Sunday, 25 May 2014

Double-edged sword - Two sides of the blade

One of the reasons I started this blog was my incessant irritation of people’s attitudes towards self-harm. And yet, I have my own conflicting emotions in talking to and working with people who hurt themselves. It is possibly one of the most complex things I have come across and yet widespread views continue to purport it as straight-forward “attention seeking”. A caveat to what follows – I am not suggesting for a moment that self-harm is a great idea, but I do want to ask some uncomfortable questions.

I have often wondered what exactly is it about self-harm that triggers us so much? Listening to someone talk about how they want to cut themselves is painful, but why does it cause such an emotionally violent reaction in the listener? Self-harm can be conceptualized along a continuum and includes anything from smoking, drinking, taking drugs, gambling, spending too much, working too hard, risky sexual behaviour to sky diving and driving too fast. But we seem to place cutting, burning, hair-pulling and small overdoses on a completely different scale.

They are all ways of numbing pain, self-medicating or ways to feel alive. Some of these ways of coping just seem more palatable than others. Ironically alcohol and smoking cause more long term physical damage than cutting usually does. Of course there can be damage and scars. And anyone using unhealthy ways of coping will have an impact on those around them.

"We fear violence less than our own feelings. Personal, private, solitary pain is more terrifying than what anyone else can inflict." Jim Morrison

But there is a terror that comes along with watching someone hurt themselves. A helper’s helplessness. A paralysis in our lack of understanding that physical pain can temporarily relieve unbearable emotional and psychological pain; our disbelief that searing pain can shock someone out of psychological dissociation, that it can make them feel alive when they feel dead inside. When we label self-harm as suicide attempts, we miss the point entirely – they are mostly an attempt to stay alive, an attempt to live through the pain, relieve pain or feel alive. When we can see this more clearly perhaps we can actually have respect for the person who self-harms in their fervent attempts at life – not death.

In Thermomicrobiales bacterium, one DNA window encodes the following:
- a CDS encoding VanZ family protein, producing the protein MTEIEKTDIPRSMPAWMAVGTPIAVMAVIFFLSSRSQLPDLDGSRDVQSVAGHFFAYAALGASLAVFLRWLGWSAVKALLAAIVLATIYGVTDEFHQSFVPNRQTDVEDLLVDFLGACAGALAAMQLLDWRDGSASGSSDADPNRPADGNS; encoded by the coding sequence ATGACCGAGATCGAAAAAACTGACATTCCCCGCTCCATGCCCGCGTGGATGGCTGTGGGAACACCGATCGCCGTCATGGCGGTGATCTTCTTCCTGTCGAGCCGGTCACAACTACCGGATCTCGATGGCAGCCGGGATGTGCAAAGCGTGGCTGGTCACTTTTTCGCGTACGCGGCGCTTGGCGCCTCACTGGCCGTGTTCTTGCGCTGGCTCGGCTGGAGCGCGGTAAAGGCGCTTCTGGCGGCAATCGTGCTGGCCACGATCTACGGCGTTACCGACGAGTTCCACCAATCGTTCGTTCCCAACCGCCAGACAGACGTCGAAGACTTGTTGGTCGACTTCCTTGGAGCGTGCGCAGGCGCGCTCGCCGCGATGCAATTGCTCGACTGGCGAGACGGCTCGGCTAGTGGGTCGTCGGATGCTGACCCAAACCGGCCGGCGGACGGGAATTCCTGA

But still it hurts to hear. We find our empathy and compassion draining away. We cannot adjust our vision to see through this lens on the world. It is a foreign emotional language and we cannot seem to grasp the translation. So we barricade our hearts against it, we shield our eyes from the ferocity of the blazing pain, as though it was burning us simply by standing beside it.

If this is how it feels to listen to someone’s desperation when they want to hurt themselves, what must it be like to be trapped inside that? To know no other way to find relief and yet be caught in this cycle where harming themselves also comes loaded with feelings of shame, failure, guilt, remorse, self-blame and self-loathing. And then to be met with more shame from the accusing voices of others. You’re wasting my time, you just want attention, oh it’s you again…

We should be yelling with celebration – oh it’s you again – you survived, you’re alive, you’re not dead. How very very brave you are.

Dr Murphy - signing off


  1. I think it is because it invokes helplessness in us and that is the most difficult emotion to deal with

    1. Yes Dr Price, and it is so hard to sit with that helplessness

  2. Your blogs are giving me a lot to think about!
    I do experience the terror you mention especially when I deal with the aftermath of cutting behaviour. I think my response comes from my survival instinct - my own fear of pain and dying. I am able to be with that person while expressing their emotions in other ways but somehow with cutting I feel my brain skip a moment before forcing myself to get back into decision-making mode. I am struggling to comprehend how self-inflicted physical pain can be a coping mechanism. I can accept it but can't really understand.

    1. Thanks for you comments Conny. I think we need to have more creative ways of trying to understand, but first we have to talk openly about how difficult that is. Until we do, it leaves people feeling disempowered and confused about how best to help and also how to take care of ourselves in that process. Marie

  3. Thanks Dr. Murphy for your thoughtful, respectful and real approach to this topic. I love your hope-infused perspective.

  4. Thank you Mary - hope is vital in this work - in fact it's contagious and I'm sure I caught some from you!